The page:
Khartoum, Sudan Hundreds of rebels from war-ravaged Darfur clashed with Sudanese security forces on the doorstep of the capital Saturday in a dramatic widening of the five-year-old conflict.
It was the first foray into the seat of the Sudanese government by a rebel group once confined to the western region, which is deeply scarred by the struggle between the ethnic African rebels and the Arab-dominated central government.
The country's interior minister said government forces successfully "chased" away the rebels by nightfall, about three hours after the first outbreak of violence, and killed a rebel leader and his aide. State television showed footage of the fighters in handcuffs and soldiers driving confiscated jeeps through empty streets, saluting colleagues standing at attention.
But a rebel leader denied his fighters suffered heavy casualties and said some took up positions inside Khartoum, while others remained in its twin city, Omdurman.
"They will continue their mission," rebel spokesman Ahmed Hussain told The Associated Press. "They successfully destroyed a lot of tanks."
TV footage showed burning trucks, smoke billowing over Omdurman and at least two bodies sprawled in a dusty street and slumped in the front seat of a convertible jeep.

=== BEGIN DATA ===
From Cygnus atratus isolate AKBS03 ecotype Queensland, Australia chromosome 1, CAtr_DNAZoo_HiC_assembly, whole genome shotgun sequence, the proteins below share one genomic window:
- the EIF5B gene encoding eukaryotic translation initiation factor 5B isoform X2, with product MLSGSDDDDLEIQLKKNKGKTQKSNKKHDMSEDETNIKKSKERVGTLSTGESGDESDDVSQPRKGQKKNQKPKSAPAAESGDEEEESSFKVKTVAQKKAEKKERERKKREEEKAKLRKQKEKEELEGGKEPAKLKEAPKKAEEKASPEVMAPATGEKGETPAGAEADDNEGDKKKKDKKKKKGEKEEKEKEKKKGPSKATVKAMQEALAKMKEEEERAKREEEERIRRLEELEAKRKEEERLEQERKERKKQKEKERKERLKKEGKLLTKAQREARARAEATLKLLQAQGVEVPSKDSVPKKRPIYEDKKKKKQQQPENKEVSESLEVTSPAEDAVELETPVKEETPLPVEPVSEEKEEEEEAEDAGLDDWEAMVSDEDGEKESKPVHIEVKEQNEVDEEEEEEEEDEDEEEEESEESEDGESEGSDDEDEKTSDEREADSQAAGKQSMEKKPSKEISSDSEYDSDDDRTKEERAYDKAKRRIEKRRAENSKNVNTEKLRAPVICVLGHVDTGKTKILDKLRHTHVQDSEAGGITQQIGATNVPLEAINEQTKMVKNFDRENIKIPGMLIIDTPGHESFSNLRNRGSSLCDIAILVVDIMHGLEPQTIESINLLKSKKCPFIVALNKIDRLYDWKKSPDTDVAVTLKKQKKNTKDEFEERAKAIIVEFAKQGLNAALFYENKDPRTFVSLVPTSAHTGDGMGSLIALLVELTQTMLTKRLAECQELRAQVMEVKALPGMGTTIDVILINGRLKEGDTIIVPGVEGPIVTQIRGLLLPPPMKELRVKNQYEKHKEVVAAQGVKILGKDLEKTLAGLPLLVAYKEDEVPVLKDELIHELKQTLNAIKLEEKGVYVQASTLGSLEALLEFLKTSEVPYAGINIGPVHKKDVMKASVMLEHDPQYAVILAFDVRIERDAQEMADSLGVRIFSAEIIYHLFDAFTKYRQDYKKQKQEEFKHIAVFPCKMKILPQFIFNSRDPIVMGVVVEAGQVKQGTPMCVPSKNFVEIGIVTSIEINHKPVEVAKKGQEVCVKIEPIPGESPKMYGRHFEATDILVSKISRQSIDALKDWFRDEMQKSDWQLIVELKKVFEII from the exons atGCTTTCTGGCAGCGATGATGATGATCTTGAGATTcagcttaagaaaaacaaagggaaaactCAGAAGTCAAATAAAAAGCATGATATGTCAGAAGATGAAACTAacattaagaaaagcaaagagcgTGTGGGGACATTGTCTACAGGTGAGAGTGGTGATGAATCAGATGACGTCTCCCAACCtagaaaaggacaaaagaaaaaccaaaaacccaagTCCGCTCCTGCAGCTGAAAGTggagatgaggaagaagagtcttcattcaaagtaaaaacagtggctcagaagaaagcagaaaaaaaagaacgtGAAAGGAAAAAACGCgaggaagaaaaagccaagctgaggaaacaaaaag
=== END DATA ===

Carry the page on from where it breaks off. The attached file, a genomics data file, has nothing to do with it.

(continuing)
"I saw dead people in the streets and cars burned," said Hatem, an Omdurman resident who refused to give his last name fearing government reprisal. He said most of the victims wore turbans distinctive to rebel areas.
Hatem said he sought cover at a friend's house while bullets and tank shells whizzed through the city. "They had many weapons and explosives," he said by telephone.
With just a few thousand members, the Justice and Equality Movement is outnumbered by and far less equipped than Sudan's military, believed to be more than 100,000 strong, but the group still represents the most significant military threat to the Sudanese government in Darfur.
Residents and government officials said it appeared that JEM had been repelled or retreated from Khartoum's edge late Saturday. But the scale of the government's initial reaction - deploying heavily on residential streets, setting up checkpoints, imposing an overnight curfew - suggested Sudan's powerful military was shaken by the assault.
"Militarily they can't succeeded. But they can put everyone on notice," said Eric Reeves, a Sudan researcher and analyst at Smith College. He said the rebels' aim was to spread panic in Khartoum and through the army ranks, stir up opposition to the government and draw attention to their fight in Darfur, some 620 miles from the capital.
"It brings a lot of pressure to bear on the regime," Reeves said.
The clashes came after days of government warnings that JEM planned to target Khartoum. Troops cut off access to bridges linking Khartoum to Omdurman, and armored vehicles patrolled streets. The government later extended a curfew, saying some rebel members shed their uniforms and could be hiding among civilians. Residents reported power outages in Khartoum.
In Washington, a spokesman for the National Security Council said the Bush administration was concerned and monitoring the situation.
"We urge both sides to cease hostilities, whether it is the rebel group or the government," said spokesman Gordon Johndroe. "We want to see calm and order restored."